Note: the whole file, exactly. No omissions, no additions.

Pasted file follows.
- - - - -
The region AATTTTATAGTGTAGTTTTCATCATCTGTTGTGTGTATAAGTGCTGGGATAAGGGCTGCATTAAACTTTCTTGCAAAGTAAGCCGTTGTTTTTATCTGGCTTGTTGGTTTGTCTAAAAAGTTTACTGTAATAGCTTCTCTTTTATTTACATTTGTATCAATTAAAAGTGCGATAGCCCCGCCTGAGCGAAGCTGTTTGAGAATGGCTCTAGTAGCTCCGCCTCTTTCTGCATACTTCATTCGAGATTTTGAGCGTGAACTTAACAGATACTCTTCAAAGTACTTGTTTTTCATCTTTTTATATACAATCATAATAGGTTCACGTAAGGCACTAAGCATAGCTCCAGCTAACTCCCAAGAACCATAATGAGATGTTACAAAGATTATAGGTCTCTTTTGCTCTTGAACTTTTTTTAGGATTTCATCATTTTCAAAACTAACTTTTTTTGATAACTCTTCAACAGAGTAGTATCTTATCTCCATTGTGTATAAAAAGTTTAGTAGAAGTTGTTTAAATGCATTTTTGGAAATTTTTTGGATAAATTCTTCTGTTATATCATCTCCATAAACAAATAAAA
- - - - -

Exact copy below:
The region AATTTTATAGTGTAGTTTTCATCATCTGTTGTGTGTATAAGTGCTGGGATAAGGGCTGCATTAAACTTTCTTGCAAAGTAAGCCGTTGTTTTTATCTGGCTTGTTGGTTTGTCTAAAAAGTTTACTGTAATAGCTTCTCTTTTATTTACATTTGTATCAATTAAAAGTGCGATAGCCCCGCCTGAGCGAAGCTGTTTGAGAATGGCTCTAGTAGCTCCGCCTCTTTCTGCATACTTCATTCGAGATTTTGAGCGTGAACTTAACAGATACTCTTCAAAGTACTTGTTTTTCATCTTTTTATATACAATCATAATAGGTTCACGTAAGGCACTAAGCATAGCTCCAGCTAACTCCCAAGAACCATAATGAGATGTTACAAAGATTATAGGTCTCTTTTGCTCTTGAACTTTTTTTAGGATTTCATCATTTTCAAAACTAACTTTTTTTGATAACTCTTCAACAGAGTAGTATCTTATCTCCATTGTGTATAAAAAGTTTAGTAGAAGTTGTTTAAATGCATTTTTGGAAATTTTTTGGATAAATTCTTCTGTTATATCATCTCCATAAACAAATAAAA